Biochemical Activities of Bacteria:
In many distinct areas of microbiology, the ability to identify microorganisms has important application. For example, in food microbiology it is important to be able to accurately identify food spoilage contaminants. In microbial ecology, the identification of microorganisms helps us characterize biodiversity. In the field of medical microbiology, a branch of microbiology that investigates pathogenic microorganisms, the primary focus is to isolate, identify, and study microorganisms responsible for infectious disease.
Many microorganisms are permanent residents, or normal flora, of the human body. Bacteria that are normal flora are important symbionts of the human body, most of which cause no ill effects and some, which are actually beneficial to human health. Only a small percentage, less than 10%, of all known bacteria are pathogenic, or able to cause disease in a susceptible host. In order to identify an unknown in the clinical laboratory, a sample must be collected from the patient. This could be a sample of urine, feces, saliva, or a swab of the throat or skin. Because the clinical samples will most likely contain many microorganisms, both normal flora and pathogens, it is important to isolate the pathogen in a pure culture using various types of selective and differential media. Following isolation, one of the first steps in identifying a bacterial isolate is the Gram stain, which allows for the determination of the Gram reaction, morphology, and arrangement of the organism. Although this information provides a few good clues, it does not allow us to determine the species or even genus of the organism with certainty. Thus, microbiologists use characteristic biochemicalactivities to more specifically identify bacterial species. A Few Biochemical/Physiological Properties Used for identification of bacteria include: nutrient utilization (carbohydrate utilization, amino acid degradation, lipid degradation), resistance to inhibitory substances (high salt, antibiotics, etc.), enzyme production (catalase, coagulase, hemolysins, etc.) and motility.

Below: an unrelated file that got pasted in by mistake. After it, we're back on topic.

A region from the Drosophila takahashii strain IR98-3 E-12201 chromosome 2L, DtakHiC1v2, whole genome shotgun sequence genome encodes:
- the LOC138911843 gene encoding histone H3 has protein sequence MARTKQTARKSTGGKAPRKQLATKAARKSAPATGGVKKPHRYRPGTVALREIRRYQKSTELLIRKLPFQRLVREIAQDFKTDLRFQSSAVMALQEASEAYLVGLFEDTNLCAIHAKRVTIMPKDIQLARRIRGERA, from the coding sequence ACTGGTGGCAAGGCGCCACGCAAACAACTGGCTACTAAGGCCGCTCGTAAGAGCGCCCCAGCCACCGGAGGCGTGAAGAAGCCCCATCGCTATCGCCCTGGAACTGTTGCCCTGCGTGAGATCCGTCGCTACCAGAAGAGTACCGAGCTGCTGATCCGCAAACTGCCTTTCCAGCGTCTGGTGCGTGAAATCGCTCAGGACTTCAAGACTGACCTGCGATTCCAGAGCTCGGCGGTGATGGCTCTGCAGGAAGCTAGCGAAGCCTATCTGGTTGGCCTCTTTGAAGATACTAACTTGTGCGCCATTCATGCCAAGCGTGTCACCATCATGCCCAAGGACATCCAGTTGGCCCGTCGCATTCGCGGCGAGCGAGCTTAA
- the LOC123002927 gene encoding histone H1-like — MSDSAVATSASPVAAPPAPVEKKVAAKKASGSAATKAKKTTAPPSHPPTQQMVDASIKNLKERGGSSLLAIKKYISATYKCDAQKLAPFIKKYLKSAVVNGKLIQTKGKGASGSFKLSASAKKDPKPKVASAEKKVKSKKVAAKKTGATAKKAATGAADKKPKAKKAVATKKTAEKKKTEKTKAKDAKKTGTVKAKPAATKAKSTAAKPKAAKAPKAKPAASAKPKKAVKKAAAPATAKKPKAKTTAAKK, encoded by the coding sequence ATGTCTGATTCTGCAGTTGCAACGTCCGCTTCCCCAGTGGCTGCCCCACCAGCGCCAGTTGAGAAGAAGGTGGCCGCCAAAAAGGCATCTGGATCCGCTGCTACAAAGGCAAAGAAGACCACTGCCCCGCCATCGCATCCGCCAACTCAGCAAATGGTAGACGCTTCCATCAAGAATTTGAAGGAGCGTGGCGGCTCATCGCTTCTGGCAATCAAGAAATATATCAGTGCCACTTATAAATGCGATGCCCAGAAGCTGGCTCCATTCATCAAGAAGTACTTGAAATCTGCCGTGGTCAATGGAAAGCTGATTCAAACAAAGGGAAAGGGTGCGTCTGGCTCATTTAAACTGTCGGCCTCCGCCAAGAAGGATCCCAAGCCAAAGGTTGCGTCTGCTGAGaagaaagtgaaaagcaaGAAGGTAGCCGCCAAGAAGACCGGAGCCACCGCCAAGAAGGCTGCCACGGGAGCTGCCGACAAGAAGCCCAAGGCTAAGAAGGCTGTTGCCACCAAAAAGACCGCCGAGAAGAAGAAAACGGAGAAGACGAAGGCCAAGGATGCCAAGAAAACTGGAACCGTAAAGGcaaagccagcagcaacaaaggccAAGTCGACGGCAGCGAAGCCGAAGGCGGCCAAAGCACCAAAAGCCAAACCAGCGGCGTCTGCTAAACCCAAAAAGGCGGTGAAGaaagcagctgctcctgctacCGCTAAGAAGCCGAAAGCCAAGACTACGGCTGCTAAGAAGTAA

This series of lab exercises will introduce many of the physiological characteristics/biochemical activities of bacteria commonly encountered in a clinical microbiology laboratory. Knowledge of these key characteristics will enable the identification of unknown bacterial isolates. It is important to thoroughly understand the basis for each biochemical test and know the key physiological characteristics of the bacterial genera and species presented in these labs.
Note: Labs 15-17 will utilize a number of different media and tests that are described in the ATLAS and on the course web page (Summary of Biochemical Tests).Please use these as references for all of these labs and for the investigation of unknowns in Labs 18-21.
Rachel Watson, M.S.
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